Philosophy, Psychology, Nerdisms, Writing from the Trenches

Flight Patterns

You shouldn’t fly with me.

I might be the black cat of airline travel. Over the past five trips I’ve taken by plane, at least two of the flights have been cancelled, at least three of the flights have been delayed over two hours, and one plane was struck by lightning as we landed.

I abandoned checked luggage ages ago. I’m never on the plane I’m supposed to be on, and my bags aren’t, either.

Air TravelI booked my trip for Boston over a month ago, back in September. I like to book early for prices and for convenience. Besides, I need that time to allow people to abandon the flight before I actually make it to the airport. I usually give myself an extra day. I’ve spent two nights on separate occasions sleeping the Chicago’s O’Hare airport, once by myself; another time with over 1,000 stranded people.

It’s easy to point at O’Hare and say, “Kate, you’re flying to a bad weather hot zone.” Fair enough. My trips to Michigan are almost always in the dead of winter and the cause of my flight delays are the same reason I’m going up there in the first place: snow.

But, things were supposed to change. At the end of September, I went back to Dallas to surprise my friends. The day before the flight was supposed to leave, they cancelled it. They rebooked me on a flight that would have me landing four hours later and (consequently) ruining my elaborate construct of surprise. Orbitz (I will say again) ORBITZ! took my call and was able to book me on a different flight that routed through Denver rather than San Fran and had me arriving at the original time (no extra charge). Surprise saved.

I will always recommend Orbitz because of this. They took care of me.

On the flight back to Los Angeles, lightning struck our plane as we descended into Denver. It’s not very exciting.

On my flight to Boston (routed through San Francisco {or, as I told my dad “The new Chicago”}) the flight was delayed so long that my connecting flight had left San Francisco before I even left LA. United got me on a different flight and I landed in Boston at 1:00AM.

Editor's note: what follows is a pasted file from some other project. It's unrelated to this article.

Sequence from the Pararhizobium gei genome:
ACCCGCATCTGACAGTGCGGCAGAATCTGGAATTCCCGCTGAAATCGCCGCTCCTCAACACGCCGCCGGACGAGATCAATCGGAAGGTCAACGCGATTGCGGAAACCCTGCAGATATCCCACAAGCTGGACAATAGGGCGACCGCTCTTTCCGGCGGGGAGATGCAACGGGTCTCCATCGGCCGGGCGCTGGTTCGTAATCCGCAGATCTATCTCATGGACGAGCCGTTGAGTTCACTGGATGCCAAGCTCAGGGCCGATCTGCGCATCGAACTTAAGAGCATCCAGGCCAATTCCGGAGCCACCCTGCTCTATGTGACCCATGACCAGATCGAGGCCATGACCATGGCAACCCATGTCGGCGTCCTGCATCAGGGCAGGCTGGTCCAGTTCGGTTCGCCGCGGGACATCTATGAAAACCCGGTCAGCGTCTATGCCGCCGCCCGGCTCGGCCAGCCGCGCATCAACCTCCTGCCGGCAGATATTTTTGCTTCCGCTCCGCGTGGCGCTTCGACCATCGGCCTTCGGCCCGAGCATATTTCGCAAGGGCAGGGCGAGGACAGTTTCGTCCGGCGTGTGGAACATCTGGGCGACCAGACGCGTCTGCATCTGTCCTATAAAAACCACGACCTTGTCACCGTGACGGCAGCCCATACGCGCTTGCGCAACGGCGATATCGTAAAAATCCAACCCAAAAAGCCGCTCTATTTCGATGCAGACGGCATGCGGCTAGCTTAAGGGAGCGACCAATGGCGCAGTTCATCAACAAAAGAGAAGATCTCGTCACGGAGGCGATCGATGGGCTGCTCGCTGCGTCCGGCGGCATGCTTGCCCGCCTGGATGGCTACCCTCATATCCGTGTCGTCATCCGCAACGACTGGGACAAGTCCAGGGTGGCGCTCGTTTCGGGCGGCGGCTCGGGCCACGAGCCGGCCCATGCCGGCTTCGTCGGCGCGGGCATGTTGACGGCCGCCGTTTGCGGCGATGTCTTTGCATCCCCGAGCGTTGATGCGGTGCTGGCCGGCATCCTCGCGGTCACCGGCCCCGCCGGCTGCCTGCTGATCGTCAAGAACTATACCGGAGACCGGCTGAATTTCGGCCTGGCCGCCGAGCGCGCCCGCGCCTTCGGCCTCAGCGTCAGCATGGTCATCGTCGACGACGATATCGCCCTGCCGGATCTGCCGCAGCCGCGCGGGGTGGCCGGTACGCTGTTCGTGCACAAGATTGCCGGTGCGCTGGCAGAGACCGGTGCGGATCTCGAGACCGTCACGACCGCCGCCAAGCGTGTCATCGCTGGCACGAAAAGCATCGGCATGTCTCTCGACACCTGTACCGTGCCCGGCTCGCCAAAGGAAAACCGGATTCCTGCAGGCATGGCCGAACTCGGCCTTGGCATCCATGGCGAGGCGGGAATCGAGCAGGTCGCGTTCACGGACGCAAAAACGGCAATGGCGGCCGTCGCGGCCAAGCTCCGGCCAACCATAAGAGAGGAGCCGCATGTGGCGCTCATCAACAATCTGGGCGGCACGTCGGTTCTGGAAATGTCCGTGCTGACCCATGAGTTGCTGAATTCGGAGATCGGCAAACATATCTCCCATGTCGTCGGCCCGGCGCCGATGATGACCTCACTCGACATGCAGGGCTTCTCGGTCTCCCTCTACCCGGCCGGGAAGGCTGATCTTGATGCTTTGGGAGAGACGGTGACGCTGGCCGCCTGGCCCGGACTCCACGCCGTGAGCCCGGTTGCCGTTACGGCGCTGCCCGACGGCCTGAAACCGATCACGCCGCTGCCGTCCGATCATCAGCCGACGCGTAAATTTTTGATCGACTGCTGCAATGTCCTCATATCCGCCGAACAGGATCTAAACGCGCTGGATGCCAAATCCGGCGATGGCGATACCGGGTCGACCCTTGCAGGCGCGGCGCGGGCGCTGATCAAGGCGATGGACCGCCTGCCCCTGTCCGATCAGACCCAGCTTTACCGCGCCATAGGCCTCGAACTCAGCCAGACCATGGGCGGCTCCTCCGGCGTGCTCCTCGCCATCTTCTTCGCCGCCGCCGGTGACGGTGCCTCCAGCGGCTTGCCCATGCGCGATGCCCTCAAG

Which brings us up to today.Hurricane Sandy

I am sitting out a hurricane.

Now, it could be worse. I don’t have a job I have to get back to because I work from home. I’m missing my classes, but hopefully I can make them up later. My car is slowly accumulating day after day charges, but it’s only $10 per day, so an extra 20 isn’t going to break the bank.

I’m not going to stop flying anytime soon. I love that air travel makes our world smaller by hours. I love that I have income flexibility that allows me to travel to places like Michigan, Boston, Dallas. I’m lucky to have friends and family in these places that give me a place to crash.

Perhaps the moral of this story is that all my karmic dissonance plays out in the form of terrible airline travel. A few things I’ve learned, though:

  1. Flexibility is essential.
  2. Pack light.
  3. Pack extra underwear.
  4. Be nice to airline employees.

That last one is probably the most important.

If I live to tell the tale, I’ll post about what it’s like to sit out a hurricane on the MIT campus. This coffee shop I’m posting from is playing “Singin’ in the Rain” which is either genius or in very poor taste.

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3 responses

  1. I’ve been to O’Hare only once, back in December 2006, en route to Arlanda Airport, in Stockholm, Sweden. Talk about hectic? I thought I’d never get through the baggage-inspection line and, when I did board the plane, it was within seconds of their closing the door. That was my experience with O’Hare and United Airlines. The flight to Sweden, though, was really cool!

    October 28, 2012 at 11:07 pm

  2. I see you are using rapier wit and humor to see yourself through this. When they get you out of Boston, I’m hoping you don’t end up in Cincinnati sitting out a blizzard!!

    October 29, 2012 at 1:16 pm

  3. Pingback: Stranded « Kate Cornell

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